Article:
Palo Alto's Barron Park donkeys are proving they're worth their weight in gold -- or in manure, at least.
Barron Park Donkey Project Coordinator Jenny Kiratli is selling composted donkey manure to fund the care and handling of Barron Park's two donkeys, Perry and Jenny. The manure, which comes in large feed bags, is a suitable natural fertilizer for any type of plant or soil, Kiratli said.
"It's a fun way to spread the donkeys around and also get rid of the constantly rising piles of manure," she said.
One handler had the idea several years ago to compost the manure, Kiratli said. She and her husband, Mike Holland, adopted the idea, adding leafy material, wood chips and water to the mix. As a result, the Barron Park donkey pasture has achieved net-zero waste, Kiratli said.
The composted manure is sold in feed bags for a suggested $20 each. The product, dubbed "Jen & Perry's Equine Compost Amendment," has already generated between $500 and $600 in revenue, she said.
All proceeds from compost sales go toward funding the donkeys' care, which can cost anywhere between $10,000 and $15,000 annually, according to Kiratli. Included in this yearly figure are expenses ranging from food to veterinarian visits, as well as the monthly lease for the pasture, which is privately owned.
Every Saturday morning, Kiratli and Holland walk from their home in Barron Park to the 1-acre donkey pasture owned by neighbor James Witt on the western edge of the neighborhood to shovel donkey manure and facilitate the compost process.
Kiratli and Holland scoop fresh manure onto one of four piles in the corner of the pasture, leaving it to dry for about a week. After moving composted manure from pile to pile, Kiratli hoses down the three dry piles to aid decomposition. The three dry piles represent different stages of the natural decomposition process, which eliminates nitrogen that is found in high levels within fresh manure, she said. Once manure reaches the fourth pile, it is ready for packaging. Kiratli then sifts the composted material through a plastic grid and shovels it into a feed bag, after which it is ready for purchase and pickup.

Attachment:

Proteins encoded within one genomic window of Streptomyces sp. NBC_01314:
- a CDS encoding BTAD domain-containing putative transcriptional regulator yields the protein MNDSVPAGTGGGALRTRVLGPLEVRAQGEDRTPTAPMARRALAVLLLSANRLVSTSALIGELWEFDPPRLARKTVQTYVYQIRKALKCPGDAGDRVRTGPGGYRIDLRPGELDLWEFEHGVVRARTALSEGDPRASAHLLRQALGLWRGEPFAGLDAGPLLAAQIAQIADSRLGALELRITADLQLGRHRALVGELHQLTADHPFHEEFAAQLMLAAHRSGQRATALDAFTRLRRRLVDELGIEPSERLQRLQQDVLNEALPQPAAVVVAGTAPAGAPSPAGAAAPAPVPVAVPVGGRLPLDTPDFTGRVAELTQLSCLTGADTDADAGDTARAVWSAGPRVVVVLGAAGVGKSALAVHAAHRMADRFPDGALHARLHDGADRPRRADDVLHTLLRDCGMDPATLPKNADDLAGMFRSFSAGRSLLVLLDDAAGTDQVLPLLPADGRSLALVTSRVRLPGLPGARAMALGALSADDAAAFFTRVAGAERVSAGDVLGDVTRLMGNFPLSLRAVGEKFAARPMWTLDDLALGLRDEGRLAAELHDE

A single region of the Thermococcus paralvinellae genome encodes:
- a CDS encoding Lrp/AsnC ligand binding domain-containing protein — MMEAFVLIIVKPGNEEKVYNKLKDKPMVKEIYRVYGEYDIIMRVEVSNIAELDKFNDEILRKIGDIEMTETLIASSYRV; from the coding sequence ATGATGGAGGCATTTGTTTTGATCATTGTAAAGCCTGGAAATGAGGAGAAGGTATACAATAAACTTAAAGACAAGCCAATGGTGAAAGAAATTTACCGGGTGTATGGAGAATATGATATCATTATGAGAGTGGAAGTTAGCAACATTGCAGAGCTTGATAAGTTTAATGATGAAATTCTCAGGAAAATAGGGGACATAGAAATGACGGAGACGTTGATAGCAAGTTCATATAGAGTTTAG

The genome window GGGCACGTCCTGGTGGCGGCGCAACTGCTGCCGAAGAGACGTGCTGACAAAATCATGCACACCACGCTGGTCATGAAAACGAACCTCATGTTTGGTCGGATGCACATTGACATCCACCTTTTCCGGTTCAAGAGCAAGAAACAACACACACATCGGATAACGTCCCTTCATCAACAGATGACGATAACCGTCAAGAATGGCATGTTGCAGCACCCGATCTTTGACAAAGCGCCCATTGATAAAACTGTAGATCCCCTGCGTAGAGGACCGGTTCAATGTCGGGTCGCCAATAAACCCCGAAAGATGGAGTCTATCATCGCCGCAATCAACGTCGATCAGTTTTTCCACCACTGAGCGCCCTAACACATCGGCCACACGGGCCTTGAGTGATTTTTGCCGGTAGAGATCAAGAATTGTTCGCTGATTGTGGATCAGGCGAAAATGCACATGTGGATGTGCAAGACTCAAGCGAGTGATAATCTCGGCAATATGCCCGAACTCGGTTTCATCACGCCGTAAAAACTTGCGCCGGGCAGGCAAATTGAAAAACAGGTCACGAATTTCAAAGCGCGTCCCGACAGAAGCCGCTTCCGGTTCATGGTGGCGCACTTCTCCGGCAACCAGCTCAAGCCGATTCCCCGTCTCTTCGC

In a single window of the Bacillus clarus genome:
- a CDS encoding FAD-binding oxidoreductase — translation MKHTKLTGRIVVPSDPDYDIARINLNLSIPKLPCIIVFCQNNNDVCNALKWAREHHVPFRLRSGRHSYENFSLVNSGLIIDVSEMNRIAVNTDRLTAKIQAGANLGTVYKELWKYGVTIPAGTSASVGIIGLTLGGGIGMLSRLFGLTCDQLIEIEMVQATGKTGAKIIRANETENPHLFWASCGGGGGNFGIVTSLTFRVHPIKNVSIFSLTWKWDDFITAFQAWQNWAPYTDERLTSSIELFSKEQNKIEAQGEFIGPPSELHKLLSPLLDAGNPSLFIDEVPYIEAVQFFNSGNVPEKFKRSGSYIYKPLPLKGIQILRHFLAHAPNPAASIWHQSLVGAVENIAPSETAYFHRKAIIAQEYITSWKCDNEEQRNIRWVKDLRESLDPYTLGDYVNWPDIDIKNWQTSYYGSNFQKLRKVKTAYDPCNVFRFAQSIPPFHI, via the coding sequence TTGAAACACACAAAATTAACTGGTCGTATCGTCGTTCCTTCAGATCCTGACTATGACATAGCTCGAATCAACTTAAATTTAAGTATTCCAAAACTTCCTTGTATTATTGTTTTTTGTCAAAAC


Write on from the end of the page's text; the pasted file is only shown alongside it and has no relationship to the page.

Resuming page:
"It's a great cycle. The feed comes in, the donkeys eat the feed, then it (the composted donkey waste) ends back up in the feed bags," she said.
The Barron Park Donkey Project has been part of the environmental-action nonprofit Acterra since 2001. Acterra assists the project with fundraising through sourcing donations. The project currently has 18 active volunteers and is seeking more, Kiratli said.
"Everybody can be a part of the Donkey Project," she said.
Kiratli and the other volunteers have several daily and weekly duties as handlers. They feed the donkeys breakfast and dinner and take them out on walks in nearby Bol Park every Sunday morning for a meet-and-greet with local residents. And of course, they shovel manure.
"Two donkeys eat 24 cups of grass feed and output seven to eight gallons of wet manure per day," Kiratli said. "I am hoping to calculate the dry input-to-output ratio sometime soon."
Though the donkey-compost project is relatively new, the animals have resided in the area since before it was called Barron Park.
The first donkeys of the pasture date back to 1934, when Cornelis Bol, a Dutch physicist living in the area, bought one for his sons from a county fair. As the Barron Park area grew in the following years, residents collaborated with the Bol family to maintain the presence of the donkeys in the neighborhood, according to the Barron Park Donkeys' website.
Mickey, the last donkey of the Bol family herd, died in 1998. Three new donkeys have since arrived: Perry in 1997; Miner 49-er in 1998; and Jenny, who arrived after Miner's death in November 2016.
Preserving the unique history of the Bol family pasture and Barron Park's beloved donkeys is paramount, Kiratli said. She hopes the sales of the composted fertilizer will not only fund the animals' care but will also raise awareness of the special place they hold in Palo Alto's history.
"Kids in Palo Alto grow up thinking it's normal to have donkeys in their backyard -- you don't really get that anywhere else around here," Kiratli said.
Interested compost buyers can contact BarronParkDonkeys@gmail.com. The compost product is available for pickup at the pasture, 3590 Laguna Ave., or for delivery within Palo Alto city limits.